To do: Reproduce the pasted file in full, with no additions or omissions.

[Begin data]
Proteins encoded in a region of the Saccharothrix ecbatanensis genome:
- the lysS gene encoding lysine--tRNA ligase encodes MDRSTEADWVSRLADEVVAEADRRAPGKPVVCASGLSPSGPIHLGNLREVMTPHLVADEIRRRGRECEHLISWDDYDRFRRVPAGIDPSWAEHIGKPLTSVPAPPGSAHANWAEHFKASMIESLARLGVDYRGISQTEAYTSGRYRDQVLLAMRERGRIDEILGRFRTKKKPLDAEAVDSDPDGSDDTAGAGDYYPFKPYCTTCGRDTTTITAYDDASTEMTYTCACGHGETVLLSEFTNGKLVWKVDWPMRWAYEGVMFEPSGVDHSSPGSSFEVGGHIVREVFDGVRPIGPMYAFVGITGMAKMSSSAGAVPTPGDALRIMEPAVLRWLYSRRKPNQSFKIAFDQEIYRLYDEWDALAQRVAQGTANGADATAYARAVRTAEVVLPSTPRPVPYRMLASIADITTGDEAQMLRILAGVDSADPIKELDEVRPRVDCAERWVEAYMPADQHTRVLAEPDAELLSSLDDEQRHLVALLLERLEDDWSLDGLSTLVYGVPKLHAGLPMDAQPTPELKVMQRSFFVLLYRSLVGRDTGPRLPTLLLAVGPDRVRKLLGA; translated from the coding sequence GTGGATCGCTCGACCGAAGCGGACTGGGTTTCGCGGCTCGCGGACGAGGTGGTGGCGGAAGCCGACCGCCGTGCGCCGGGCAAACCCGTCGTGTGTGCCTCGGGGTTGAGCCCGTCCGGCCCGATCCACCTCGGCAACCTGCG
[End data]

Proteins encoded in a region of the Saccharothrix ecbatanensis genome:
- the lysS gene encoding lysine--tRNA ligase encodes MDRSTEADWVSRLADEVVAEADRRAPGKPVVCASGLSPSGPIHLGNLREVMTPHLVADEIRRRGRECEHLISWDDYDRFRRVPAGIDPSWAEHIGKPLTSVPAPPGSAHANWAEHFKASMIESLARLGVDYRGISQTEAYTSGRYRDQVLLAMRERGRIDEILGRFRTKKKPLDAEAVDSDPDGSDDTAGAGDYYPFKPYCTTCGRDTTTITAYDDASTEMTYTCACGHGETVLLSEFTNGKLVWKVDWPMRWAYEGVMFEPSGVDHSSPGSSFEVGGHIVREVFDGVRPIGPMYAFVGITGMAKMSSSAGAVPTPGDALRIMEPAVLRWLYSRRKPNQSFKIAFDQEIYRLYDEWDALAQRVAQGTANGADATAYARAVRTAEVVLPSTPRPVPYRMLASIADITTGDEAQMLRILAGVDSADPIKELDEVRPRVDCAERWVEAYMPADQHTRVLAEPDAELLSSLDDEQRHLVALLLERLEDDWSLDGLSTLVYGVPKLHAGLPMDAQPTPELKVMQRSFFVLLYRSLVGRDTGPRLPTLLLAVGPDRVRKLLGA; translated from the coding sequence GTGGATCGCTCGACCGAAGCGGACTGGGTTTCGCGGCTCGCGGACGAGGTGGTGGCGGAAGCCGACCGCCGTGCGCCGGGCAAACCCGTCGTGTGTGCCTCGGGGTTGAGCCCGTCCGGCCCGATCCACCTCGGCAACCTGCG